Margret Hucko | Spiegel online | 5 February 2016
Read the article in German
Thomas Goettle, PA automotive expert, has been quoted in an article in Spiegel Online discussing how German carmarkers are struggling to meet the EU’s emissions limits – due to be implemented in 2021. The regulation will see fuel consumption capped at 4.1 litres of petrol per 100km or 3.6 litres for diesel.
The EU is planning to fine manufacturers €95 for every gram of CO₂ above the company-specific target and a new report by PA reveals that, based on current sales forecasts, BMW needs to budget for around €100 million in penalty payments; and VW around €1 billion. While PSA (Peugeot Citroën), FCA (Fiat Chrysler), Renault-Nissan, Toyota and Volvo look set to reach their manufacturer-specific targets in this year’s annual rankings, GM, Ford and Daimler are likely to miss them.
Every year, PA ranks the top carmakers in Europe according to their performance against the EU’s CO₂ emission targets. BMW’s latest results (with the manufacturer coming in as eleventh place) are due to the company's high sales for its heavy SUVs and the low take-up of its hybrid and electric offering (0.1% and 1% of sales respectively). Daimler is a new entry into the top 10, showing that the investments in reducing weight on new models and downsizing motors in the new C class have had a noticeable effect. The sales success of Daimler’s smaller A class and the Smart have also contributed to this progress. What is more, the Mercedes-maker is ahead of other German manufacturers when it comes to putting cars with alternative motor technology on the road. Hybrid and electric vehicles now make up around 1% each of Daimler’s new sales, with gas motors adding another 0.4%.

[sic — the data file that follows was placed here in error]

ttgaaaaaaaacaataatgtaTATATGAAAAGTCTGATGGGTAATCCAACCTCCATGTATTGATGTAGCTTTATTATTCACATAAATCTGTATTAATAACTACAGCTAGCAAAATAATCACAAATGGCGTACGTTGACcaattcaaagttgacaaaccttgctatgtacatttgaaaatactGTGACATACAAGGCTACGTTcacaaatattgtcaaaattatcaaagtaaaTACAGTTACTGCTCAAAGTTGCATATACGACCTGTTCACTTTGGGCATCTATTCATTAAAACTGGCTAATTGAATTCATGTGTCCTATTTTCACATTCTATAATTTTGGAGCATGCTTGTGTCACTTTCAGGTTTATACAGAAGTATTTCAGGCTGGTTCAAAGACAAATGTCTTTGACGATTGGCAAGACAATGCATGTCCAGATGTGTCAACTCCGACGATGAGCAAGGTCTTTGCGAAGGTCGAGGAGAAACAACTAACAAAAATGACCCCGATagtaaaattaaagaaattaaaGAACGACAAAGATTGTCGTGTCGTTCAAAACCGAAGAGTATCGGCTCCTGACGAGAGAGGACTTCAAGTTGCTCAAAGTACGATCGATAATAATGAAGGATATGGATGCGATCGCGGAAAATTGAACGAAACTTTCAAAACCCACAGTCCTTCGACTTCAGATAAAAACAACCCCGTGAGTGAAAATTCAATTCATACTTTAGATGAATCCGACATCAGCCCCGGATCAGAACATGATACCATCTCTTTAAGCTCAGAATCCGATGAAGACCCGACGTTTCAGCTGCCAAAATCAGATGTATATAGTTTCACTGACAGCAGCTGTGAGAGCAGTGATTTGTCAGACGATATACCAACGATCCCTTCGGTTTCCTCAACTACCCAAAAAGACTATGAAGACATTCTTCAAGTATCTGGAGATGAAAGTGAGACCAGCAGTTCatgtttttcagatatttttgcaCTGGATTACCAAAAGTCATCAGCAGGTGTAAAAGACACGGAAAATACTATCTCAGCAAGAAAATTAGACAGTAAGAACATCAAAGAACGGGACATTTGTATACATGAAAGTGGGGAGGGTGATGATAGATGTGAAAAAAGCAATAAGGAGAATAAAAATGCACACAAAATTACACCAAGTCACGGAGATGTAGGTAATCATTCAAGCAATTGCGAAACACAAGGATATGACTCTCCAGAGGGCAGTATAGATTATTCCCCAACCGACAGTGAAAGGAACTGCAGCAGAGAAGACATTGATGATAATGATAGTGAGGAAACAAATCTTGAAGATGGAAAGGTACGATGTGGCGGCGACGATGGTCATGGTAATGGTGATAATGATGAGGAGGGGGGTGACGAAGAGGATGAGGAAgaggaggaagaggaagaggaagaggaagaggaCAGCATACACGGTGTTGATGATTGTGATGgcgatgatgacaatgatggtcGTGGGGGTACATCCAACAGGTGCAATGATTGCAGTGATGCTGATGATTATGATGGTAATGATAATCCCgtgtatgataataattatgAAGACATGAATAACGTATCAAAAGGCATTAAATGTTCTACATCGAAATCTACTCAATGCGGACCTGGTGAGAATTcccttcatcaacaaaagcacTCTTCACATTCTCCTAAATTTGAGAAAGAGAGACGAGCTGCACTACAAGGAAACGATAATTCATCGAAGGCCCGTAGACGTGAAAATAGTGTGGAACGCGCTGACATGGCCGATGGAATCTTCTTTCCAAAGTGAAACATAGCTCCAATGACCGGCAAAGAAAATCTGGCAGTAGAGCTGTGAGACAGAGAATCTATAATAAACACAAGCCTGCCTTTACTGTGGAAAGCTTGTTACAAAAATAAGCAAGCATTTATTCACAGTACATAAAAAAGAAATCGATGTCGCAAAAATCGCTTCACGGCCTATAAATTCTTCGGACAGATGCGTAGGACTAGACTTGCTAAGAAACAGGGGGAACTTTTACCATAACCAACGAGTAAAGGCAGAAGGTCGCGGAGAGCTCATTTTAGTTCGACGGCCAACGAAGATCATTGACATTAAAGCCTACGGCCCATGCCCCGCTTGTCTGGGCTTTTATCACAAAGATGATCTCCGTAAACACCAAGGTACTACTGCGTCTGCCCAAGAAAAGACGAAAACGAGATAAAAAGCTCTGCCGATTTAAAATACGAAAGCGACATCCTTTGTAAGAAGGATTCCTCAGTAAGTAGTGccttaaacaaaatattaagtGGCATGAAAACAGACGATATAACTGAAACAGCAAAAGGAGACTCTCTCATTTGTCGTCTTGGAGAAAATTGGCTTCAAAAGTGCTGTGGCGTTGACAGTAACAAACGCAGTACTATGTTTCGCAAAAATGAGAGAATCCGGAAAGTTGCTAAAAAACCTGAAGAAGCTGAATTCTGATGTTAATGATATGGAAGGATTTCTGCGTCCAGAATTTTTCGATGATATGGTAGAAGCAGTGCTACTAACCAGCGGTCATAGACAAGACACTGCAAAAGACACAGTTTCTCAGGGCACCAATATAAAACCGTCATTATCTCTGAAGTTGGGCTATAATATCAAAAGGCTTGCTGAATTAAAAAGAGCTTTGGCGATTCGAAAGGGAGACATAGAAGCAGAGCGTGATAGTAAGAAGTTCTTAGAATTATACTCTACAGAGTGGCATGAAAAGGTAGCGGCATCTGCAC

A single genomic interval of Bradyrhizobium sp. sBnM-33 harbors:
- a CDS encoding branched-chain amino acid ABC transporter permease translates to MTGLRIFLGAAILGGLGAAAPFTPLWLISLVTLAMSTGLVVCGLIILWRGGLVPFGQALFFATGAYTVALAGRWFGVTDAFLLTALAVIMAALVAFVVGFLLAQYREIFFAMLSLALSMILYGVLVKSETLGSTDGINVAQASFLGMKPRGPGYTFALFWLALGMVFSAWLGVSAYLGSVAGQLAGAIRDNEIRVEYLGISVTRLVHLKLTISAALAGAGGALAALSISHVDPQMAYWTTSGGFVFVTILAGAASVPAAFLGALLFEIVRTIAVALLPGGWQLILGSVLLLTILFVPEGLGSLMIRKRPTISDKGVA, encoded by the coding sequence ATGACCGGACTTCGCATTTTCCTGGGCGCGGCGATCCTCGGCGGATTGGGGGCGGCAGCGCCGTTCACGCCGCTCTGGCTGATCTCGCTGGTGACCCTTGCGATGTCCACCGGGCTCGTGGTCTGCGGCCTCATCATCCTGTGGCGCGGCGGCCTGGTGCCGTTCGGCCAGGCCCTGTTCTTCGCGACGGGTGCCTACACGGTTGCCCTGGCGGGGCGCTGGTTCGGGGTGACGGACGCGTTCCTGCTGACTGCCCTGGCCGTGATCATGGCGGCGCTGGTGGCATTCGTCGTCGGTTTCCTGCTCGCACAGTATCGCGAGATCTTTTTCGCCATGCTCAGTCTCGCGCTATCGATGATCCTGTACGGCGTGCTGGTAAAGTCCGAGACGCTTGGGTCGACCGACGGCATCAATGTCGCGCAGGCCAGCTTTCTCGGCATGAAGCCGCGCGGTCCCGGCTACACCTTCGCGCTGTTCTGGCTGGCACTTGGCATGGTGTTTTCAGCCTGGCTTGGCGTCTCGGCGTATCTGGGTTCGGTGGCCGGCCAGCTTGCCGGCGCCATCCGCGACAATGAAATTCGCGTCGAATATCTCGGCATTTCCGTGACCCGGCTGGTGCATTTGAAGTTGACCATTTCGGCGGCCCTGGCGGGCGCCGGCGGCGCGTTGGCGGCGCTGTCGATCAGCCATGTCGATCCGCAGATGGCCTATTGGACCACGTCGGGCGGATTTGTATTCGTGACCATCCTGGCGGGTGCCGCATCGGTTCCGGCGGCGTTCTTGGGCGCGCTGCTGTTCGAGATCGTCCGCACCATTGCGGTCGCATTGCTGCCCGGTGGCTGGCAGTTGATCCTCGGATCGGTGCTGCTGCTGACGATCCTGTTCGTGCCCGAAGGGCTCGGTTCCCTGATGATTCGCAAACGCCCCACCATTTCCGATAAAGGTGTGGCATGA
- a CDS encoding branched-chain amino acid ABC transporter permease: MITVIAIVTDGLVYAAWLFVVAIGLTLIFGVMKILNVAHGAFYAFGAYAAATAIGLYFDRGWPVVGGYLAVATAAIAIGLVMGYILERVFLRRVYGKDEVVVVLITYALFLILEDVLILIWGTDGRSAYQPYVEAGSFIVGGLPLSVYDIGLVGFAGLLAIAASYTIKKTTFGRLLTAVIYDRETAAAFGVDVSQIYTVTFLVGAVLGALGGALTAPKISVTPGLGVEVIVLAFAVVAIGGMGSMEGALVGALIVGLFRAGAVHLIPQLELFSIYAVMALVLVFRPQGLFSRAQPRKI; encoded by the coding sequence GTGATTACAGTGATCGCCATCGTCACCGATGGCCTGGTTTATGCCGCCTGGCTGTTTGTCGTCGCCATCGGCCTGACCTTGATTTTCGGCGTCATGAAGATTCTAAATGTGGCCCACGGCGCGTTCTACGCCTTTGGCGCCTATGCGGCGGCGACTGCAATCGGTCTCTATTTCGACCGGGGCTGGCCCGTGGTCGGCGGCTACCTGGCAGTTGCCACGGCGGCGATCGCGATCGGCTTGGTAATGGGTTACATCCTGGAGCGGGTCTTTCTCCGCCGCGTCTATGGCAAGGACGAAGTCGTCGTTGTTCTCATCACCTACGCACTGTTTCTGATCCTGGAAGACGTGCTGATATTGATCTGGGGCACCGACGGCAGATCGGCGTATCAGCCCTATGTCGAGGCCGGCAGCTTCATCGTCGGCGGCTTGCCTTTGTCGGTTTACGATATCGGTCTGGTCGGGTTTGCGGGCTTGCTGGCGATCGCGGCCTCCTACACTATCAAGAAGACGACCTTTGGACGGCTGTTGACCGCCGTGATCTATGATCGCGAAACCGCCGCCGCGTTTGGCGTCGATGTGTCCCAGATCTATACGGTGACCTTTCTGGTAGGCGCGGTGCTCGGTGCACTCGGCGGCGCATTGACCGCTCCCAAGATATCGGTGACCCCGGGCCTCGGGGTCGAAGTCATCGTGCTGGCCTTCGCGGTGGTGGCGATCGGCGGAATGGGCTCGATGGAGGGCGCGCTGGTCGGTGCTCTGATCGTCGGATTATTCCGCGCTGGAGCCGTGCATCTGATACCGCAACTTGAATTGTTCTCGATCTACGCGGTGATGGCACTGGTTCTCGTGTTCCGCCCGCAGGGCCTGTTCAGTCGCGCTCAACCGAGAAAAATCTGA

The CO₂ emissions challenge: how can carmakers meet the 2021 targets for CO₂ emissions?
The rankings also reveal differences in the strategies being pursued by manufacturers to avoid fines. Toyota is placing an even bigger emphasis on hybrid technology, while German carmakers have been concentrating on optimising diesel and petrol motors. Daimler, meanwhile, will be increasingly focused on plug-in hybrid and electric vehicles.
The current New European Driving Cycle, which is the basis for the carbon targets, stands accused of not accurately reflecting real-world driving styles – and therefore giving unrealistic consumption and emissions readings. The new World Harmonised Light Duty Vehicles Test Procedure would offer more accurate data and this extension to the legislative framework will make emissions measurement even more of a priority during engine development. Measures to reduce pollution will have to be applied at every point on the engine map - all the while taking into account ambient temperature, battery power charge, driver behaviour and driving conditions. Thomas says: “If this test cycle is implemented in 2017, not a single manufacturer will reach its specific CO₂ target by 2020/2021.”